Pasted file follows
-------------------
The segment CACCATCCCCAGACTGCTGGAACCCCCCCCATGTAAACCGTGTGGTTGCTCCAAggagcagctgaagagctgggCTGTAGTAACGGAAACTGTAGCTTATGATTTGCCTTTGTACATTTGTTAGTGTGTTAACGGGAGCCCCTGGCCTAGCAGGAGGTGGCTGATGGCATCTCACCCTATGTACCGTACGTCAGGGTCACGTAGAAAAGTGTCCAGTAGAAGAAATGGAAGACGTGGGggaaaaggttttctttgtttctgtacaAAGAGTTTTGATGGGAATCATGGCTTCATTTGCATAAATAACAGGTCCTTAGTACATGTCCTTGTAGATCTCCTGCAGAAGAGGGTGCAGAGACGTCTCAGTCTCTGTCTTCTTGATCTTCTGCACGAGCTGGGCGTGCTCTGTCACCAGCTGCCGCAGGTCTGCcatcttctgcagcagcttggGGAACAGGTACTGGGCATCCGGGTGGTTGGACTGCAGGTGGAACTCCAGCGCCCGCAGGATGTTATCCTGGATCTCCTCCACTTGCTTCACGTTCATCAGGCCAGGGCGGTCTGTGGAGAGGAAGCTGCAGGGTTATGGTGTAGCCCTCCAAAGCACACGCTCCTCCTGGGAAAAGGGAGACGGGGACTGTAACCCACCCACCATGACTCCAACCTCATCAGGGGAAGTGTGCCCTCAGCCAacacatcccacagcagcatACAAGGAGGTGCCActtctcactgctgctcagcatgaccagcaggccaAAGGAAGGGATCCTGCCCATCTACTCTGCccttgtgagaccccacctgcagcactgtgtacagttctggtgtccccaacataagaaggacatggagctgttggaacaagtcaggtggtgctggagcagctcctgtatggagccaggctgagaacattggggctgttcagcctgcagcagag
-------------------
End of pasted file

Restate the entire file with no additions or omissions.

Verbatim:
The segment CACCATCCCCAGACTGCTGGAACCCCCCCCATGTAAACCGTGTGGTTGCTCCAAggagcagctgaagagctgggCTGTAGTAACGGAAACTGTAGCTTATGATTTGCCTTTGTACATTTGTTAGTGTGTTAACGGGAGCCCCTGGCCTAGCAGGAGGTGGCTGATGGCATCTCACCCTATGTACCGTACGTCAGGGTCACGTAGAAAAGTGTCCAGTAGAAGAAATGGAAGACGTGGGggaaaaggttttctttgtttctgtacaAAGAGTTTTGATGGGAATCATGGCTTCATTTGCATAAATAACAGGTCCTTAGTACATGTCCTTGTAGATCTCCTGCAGAAGAGGGTGCAGAGACGTCTCAGTCTCTGTCTTCTTGATCTTCTGCACGAGCTGGGCGTGCTCTGTCACCAGCTGCCGCAGGTCTGCcatcttctgcagcagcttggGGAACAGGTACTGGGCATCCGGGTGGTTGGACTGCAGGTGGAACTCCAGCGCCCGCAGGATGTTATCCTGGATCTCCTCCACTTGCTTCACGTTCATCAGGCCAGGGCGGTCTGTGGAGAGGAAGCTGCAGGGTTATGGTGTAGCCCTCCAAAGCACACGCTCCTCCTGGGAAAAGGGAGACGGGGACTGTAACCCACCCACCATGACTCCAACCTCATCAGGGGAAGTGTGCCCTCAGCCAacacatcccacagcagcatACAAGGAGGTGCCActtctcactgctgctcagcatgaccagcaggccaAAGGAAGGGATCCTGCCCATCTACTCTGCccttgtgagaccccacctgcagcactgtgtacagttctggtgtccccaacataagaaggacatggagctgttggaacaagtcaggtggtgctggagcagctcctgtatggagccaggctgagaacattggggctgttcagcctgcagcagag